English - Etymology
From Early Modern English familie (not in Middle English), from Latin familia (“the servants in a household, domestics collectively”), from famulus (“servant”)/famula (“female servant”), from Old Latin famul, of obscure origin. Perhaps derived from or cognate to Oscan famel (“servant”).
English - Pronunciation
- IPA(key): /ˈfæməli/, /ˈfæmli/
- Hyphenation: fa‧mi‧ly
English - Noun
(countable) A group of people who are closely related to one another (by blood or marriage); for example, a set of parents and their children; an immediate family.
1893, Walter Besant, The Ivory Gate, Prologue:
- Such a scandal as the prosecution of a brother for forgery—with a verdict of guilty—is a most truly horrible, deplorable, fatal thing. It takes the respectability out of a family perhaps at a critical moment, when the family is just assuming the robes of respectability: […] it is a black spot which all the soaps ever advertised could never wash off.
- 1893, Walter Besant, The Ivory Gate, Prologue:
- (countable) An extended family; a group of people who are related to one another by blood or marriage.
- (countable) A (close-knit) group of people related by blood, marriage, law, or custom, especially if they live or work together.
(countable, biology, taxonomy) A rank in the classification of organisms, below order and above genus; a taxon at that rank.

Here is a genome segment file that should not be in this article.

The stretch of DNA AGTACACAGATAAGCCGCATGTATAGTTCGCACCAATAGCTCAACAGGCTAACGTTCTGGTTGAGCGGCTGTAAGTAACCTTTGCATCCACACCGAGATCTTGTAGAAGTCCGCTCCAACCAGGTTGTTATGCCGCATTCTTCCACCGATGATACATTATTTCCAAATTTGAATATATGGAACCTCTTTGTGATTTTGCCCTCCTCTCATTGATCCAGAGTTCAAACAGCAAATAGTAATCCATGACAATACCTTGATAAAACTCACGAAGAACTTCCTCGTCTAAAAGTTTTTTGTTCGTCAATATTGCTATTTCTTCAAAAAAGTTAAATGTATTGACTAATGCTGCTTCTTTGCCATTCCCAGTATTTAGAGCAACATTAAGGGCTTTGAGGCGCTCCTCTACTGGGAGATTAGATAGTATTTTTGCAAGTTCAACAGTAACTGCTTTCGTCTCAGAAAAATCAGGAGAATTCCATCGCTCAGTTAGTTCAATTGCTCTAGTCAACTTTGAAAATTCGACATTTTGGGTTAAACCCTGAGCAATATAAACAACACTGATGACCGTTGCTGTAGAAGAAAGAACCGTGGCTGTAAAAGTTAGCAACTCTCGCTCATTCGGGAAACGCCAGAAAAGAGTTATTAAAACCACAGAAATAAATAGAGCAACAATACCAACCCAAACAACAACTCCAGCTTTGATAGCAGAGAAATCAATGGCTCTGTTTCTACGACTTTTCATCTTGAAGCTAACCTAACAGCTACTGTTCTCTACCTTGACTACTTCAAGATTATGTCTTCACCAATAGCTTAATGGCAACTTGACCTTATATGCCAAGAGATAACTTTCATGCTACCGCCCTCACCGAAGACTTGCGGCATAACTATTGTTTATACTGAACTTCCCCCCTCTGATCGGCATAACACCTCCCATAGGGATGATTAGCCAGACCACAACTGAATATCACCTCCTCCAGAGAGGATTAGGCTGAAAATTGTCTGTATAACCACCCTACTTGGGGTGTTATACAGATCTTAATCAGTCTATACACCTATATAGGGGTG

- 1992, Rudolf M. Schuster, The Hepaticae and Anthocerotae of North America: East of the Hundredth Meridian, volume V, page 4
- (countable) Any group or aggregation of things classed together as kindred or related from possessing in common characteristics which distinguish them from other things of the same order.
- (countable, music) A group of instruments having the same basic method of tone production.
- (countable, linguistics) A group of languages believed to have descended from the same ancestral language.
- Used attributively.
English - Adjective
- Suitable for children and adults.
- Conservative, traditional.
- (slang) Homosexual.
English - External Links
- family in Webster’s Revised Unabridged Dictionary, G. & C. Merriam, 1913
- family in The Century Dictionary, The Century Co., New York, 1911
- family on Wikipedia.Wikipedia
- “family” in Dictionary.com Unabridged, v1.0.1, Lexico Publishing Group, 2006.
- “family” in Merriam-Webster Online Dictionary, Merriam-Webster Online